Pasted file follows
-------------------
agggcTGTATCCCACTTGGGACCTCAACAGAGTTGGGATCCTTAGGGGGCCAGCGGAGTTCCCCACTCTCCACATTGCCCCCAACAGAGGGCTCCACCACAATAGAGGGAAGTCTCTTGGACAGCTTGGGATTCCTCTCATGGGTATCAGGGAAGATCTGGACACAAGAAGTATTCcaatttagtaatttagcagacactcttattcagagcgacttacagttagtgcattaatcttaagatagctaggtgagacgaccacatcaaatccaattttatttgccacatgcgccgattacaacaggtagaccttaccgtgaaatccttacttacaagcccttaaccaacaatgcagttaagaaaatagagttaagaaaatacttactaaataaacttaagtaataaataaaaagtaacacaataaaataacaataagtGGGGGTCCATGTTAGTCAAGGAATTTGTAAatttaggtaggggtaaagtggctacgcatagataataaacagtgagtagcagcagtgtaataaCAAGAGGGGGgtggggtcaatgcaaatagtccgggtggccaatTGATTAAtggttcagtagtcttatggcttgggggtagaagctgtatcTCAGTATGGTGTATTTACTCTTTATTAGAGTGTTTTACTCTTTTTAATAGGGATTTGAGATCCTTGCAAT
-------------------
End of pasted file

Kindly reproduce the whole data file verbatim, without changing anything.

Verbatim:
agggcTGTATCCCACTTGGGACCTCAACAGAGTTGGGATCCTTAGGGGGCCAGCGGAGTTCCCCACTCTCCACATTGCCCCCAACAGAGGGCTCCACCACAATAGAGGGAAGTCTCTTGGACAGCTTGGGATTCCTCTCATGGGTATCAGGGAAGATCTGGACACAAGAAGTATTCcaatttagtaatttagcagacactcttattcagagcgacttacagttagtgcattaatcttaagatagctaggtgagacgaccacatcaaatccaattttatttgccacatgcgccgattacaacaggtagaccttaccgtgaaatccttacttacaagcccttaaccaacaatgcagttaagaaaatagagttaagaaaatacttactaaataaacttaagtaataaataaaaagtaacacaataaaataacaataagtGGGGGTCCATGTTAGTCAAGGAATTTGTAAatttaggtaggggtaaagtggctacgcatagataataaacagtgagtagcagcagtgtaataaCAAGAGGGGGgtggggtcaatgcaaatagtccgggtggccaatTGATTAAtggttcagtagtcttatggcttgggggtagaagctgtatcTCAGTATGGTGTATTTACTCTTTATTAGAGTGTTTTACTCTTTTTAATAGGGATTTGAGATCCTTGCAAT